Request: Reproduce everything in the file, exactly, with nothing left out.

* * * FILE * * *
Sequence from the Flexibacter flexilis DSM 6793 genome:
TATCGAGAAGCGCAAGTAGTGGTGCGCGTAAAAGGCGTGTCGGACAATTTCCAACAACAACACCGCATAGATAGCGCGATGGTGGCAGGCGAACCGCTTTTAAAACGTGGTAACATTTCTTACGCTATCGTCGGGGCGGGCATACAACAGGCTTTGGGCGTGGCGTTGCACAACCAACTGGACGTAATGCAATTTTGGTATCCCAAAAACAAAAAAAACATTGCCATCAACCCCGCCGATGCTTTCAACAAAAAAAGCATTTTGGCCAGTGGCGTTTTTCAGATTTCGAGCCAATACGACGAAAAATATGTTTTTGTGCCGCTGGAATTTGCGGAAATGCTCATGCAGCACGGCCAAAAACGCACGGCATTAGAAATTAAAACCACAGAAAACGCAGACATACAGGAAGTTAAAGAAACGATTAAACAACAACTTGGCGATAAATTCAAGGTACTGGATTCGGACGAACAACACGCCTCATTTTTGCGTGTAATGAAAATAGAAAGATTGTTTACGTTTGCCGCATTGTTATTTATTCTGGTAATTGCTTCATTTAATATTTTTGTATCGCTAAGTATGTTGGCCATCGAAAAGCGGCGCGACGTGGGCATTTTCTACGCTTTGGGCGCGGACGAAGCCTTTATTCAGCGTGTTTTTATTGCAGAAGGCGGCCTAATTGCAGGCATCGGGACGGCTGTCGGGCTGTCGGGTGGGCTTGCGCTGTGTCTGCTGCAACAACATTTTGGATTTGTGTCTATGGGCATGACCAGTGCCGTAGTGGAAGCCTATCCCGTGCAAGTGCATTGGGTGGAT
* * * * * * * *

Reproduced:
Sequence from the Flexibacter flexilis DSM 6793 genome:
TATCGAGAAGCGCAAGTAGTGGTGCGCGTAAAAGGCGTGTCGGACAATTTCCAACAACAACACCGCATAGATAGCGCGATGGTGGCAGGCGAACCGCTTTTAAAACGTGGTAACATTTCTTACGCTATCGTCGGGGCGGGCATACAACAGGCTTTGGGCGTGGCGTTGCACAACCAACTGGACGTAATGCAATTTTGGTATCCCAAAAACAAAAAAAACATTGCCATCAACCCCGCCGATGCTTTCAACAAAAAAAGCATTTTGGCCAGTGGCGTTTTTCAGATTTCGAGCCAATACGACGAAAAATATGTTTTTGTGCCGCTGGAATTTGCGGAAATGCTCATGCAGCACGGCCAAAAACGCACGGCATTAGAAATTAAAACCACAGAAAACGCAGACATACAGGAAGTTAAAGAAACGATTAAACAACAACTTGGCGATAAATTCAAGGTACTGGATTCGGACGAACAACACGCCTCATTTTTGCGTGTAATGAAAATAGAAAGATTGTTTACGTTTGCCGCATTGTTATTTATTCTGGTAATTGCTTCATTTAATATTTTTGTATCGCTAAGTATGTTGGCCATCGAAAAGCGGCGCGACGTGGGCATTTTCTACGCTTTGGGCGCGGACGAAGCCTTTATTCAGCGTGTTTTTATTGCAGAAGGCGGCCTAATTGCAGGCATCGGGACGGCTGTCGGGCTGTCGGGTGGGCTTGCGCTGTGTCTGCTGCAACAACATTTTGGATTTGTGTCTATGGGCATGACCAGTGCCGTAGTGGAAGCCTATCCCGTGCAAGTGCATTGGGTGGAT